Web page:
John received a pension for rheumatism and heart disease caused by his service. After leaving the navy he first lived at 140 Prince Street in Boston, and as was common, spent much of his time with other Midleton emigrants. Richard Morgan of Midleton remembered meeting him there when they worked together at the same employment. Eventually John returned to make his home on Midleton’s Main Street, where he spent the remainder of his life. He married Hannah Walsh on 7th November 1879; their son Maurice was born in 1880, and was followed by John in 1882, Dora in 1884 and Mary in 1885. John died in Cork’s North Infirmary on 12th November 1902 during an operation that was attempting to remove his kidney, and was buried in Midleton’s Holy Rosary Cemetery.

John Bransfield’s Certificate of Baptism from 1851. Supplied as part of his American pension application (NARA)
1903 Memorandum of Midleton’s John Stanton, Clerk of the Union, relating to the pension application of John Bransfield’s widow Hannah (NARA)

John Leahy, United States Marine Corps, Spanish-American War

John Leahy was born in Aghada around 1864, but his family ultimately made their home at No. 10 William Street (New Cork Road), Midleton. They would later move to No. 15. John had long service in the U.S. military. He was a 20-year-old labourer when he entered the 4th United States Cavalry in New York on 25th November 1887, serving in the American West with Company D. Discharged in 1891, he returned to the military in 1898 at Mare Island, California, when he re-enlisted in the United States Marine Corps. All the while John was sending money home to support his ageing parents in Midleton. During the Spanish-American War of 1898, John took part in some of the major actions of the conflict. He was a participant in the landing at Guantánamo, Cuba on 10th June 1898, the bombardment of Santiago de Cuba on 21st June and 2nd July 1898 and the destruction of Admiral Cervera’s fleet on 3rd July 1898.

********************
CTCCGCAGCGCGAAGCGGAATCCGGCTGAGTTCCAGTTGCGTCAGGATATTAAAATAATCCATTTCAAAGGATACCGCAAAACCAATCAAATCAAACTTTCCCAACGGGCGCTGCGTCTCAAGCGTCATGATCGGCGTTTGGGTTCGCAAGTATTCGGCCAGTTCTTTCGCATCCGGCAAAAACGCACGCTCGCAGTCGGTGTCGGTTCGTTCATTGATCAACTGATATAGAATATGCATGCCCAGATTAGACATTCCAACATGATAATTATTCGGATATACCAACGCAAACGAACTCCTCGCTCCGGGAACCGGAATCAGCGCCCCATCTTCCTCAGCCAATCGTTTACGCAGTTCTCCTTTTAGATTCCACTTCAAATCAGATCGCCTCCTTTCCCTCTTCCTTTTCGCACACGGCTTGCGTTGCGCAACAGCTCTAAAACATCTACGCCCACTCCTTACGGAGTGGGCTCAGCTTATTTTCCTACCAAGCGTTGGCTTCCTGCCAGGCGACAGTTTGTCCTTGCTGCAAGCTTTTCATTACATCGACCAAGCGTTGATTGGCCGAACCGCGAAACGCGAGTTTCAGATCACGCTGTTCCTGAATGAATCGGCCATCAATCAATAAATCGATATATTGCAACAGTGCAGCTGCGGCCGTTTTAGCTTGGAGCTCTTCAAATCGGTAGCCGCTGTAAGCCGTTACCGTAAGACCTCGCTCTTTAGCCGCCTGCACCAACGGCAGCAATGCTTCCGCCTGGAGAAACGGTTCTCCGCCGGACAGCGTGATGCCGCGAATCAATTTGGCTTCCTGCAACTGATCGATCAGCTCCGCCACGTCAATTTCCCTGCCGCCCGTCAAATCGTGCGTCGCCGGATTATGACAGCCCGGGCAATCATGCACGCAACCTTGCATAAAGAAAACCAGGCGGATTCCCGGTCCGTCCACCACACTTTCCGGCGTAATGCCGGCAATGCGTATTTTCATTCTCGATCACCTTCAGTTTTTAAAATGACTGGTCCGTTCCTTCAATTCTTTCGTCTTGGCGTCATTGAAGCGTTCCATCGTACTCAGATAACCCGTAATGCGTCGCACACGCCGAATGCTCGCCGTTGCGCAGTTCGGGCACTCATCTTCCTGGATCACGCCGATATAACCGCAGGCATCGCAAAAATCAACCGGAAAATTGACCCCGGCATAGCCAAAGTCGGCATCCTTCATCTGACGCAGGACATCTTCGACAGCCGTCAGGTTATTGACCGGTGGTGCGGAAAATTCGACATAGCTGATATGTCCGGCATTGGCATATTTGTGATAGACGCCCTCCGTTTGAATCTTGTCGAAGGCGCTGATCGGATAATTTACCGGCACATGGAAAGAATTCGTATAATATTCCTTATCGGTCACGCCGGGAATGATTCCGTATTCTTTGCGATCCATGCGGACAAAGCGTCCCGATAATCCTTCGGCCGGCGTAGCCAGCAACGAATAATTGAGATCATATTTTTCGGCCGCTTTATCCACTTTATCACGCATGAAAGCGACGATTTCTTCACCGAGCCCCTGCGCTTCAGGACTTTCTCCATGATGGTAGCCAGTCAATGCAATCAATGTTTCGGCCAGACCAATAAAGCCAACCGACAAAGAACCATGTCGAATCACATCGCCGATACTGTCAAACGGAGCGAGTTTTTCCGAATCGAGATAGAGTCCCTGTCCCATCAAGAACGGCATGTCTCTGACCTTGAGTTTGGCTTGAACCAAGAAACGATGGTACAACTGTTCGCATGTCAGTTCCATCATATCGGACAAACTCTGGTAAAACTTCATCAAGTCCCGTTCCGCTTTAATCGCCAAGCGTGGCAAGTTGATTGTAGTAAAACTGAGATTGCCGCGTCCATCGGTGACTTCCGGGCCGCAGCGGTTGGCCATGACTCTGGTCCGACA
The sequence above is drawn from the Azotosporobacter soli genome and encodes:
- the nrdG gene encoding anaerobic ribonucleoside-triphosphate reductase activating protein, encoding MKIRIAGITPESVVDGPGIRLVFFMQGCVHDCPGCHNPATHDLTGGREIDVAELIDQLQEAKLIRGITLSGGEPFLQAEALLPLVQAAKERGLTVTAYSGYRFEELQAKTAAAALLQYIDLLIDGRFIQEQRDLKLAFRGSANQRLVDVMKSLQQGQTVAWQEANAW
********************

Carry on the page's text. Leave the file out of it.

U.S. Marines entrenching in Guantánamo, Cuba in 1898, an operation Midleton’s John Leahy participated in (U.S. Naval History & Heritage Command)

John survived these engagements only to fall ill and die on 7th October 1900. He was interred at the Congressional Cemetery in Washington D.C. His parents William and Ellen, who had partially relied on John’s financial  support, were entitled to seek a U.S. Government pension in Ellen’s name, as William was no longer able to work. She duly applied for it.

The grave of Midleton’s John Leahy at Congressional Cemetery, Washington D.C. (Historic Congressional Cemetery Archivist via Find A Grave)

When seeking her pension, Ellen wrote from Midleton to the American Bureau of Pensions explaining her circumstances:

…my only outlook now is to look forward to the graciousness of the U.S. Government, as I was almost entirely dependent on my deceased son’s remittances to me, and my husband being unable to work owing to his advanced age, I now sadly miss my son’s remittances, owing to his untimely death in service to his adopted Country.

Letter written by Ellen Leahy from Midleton to America in support of her pension application based on her son’s U.S. Marine Corps service (NARA)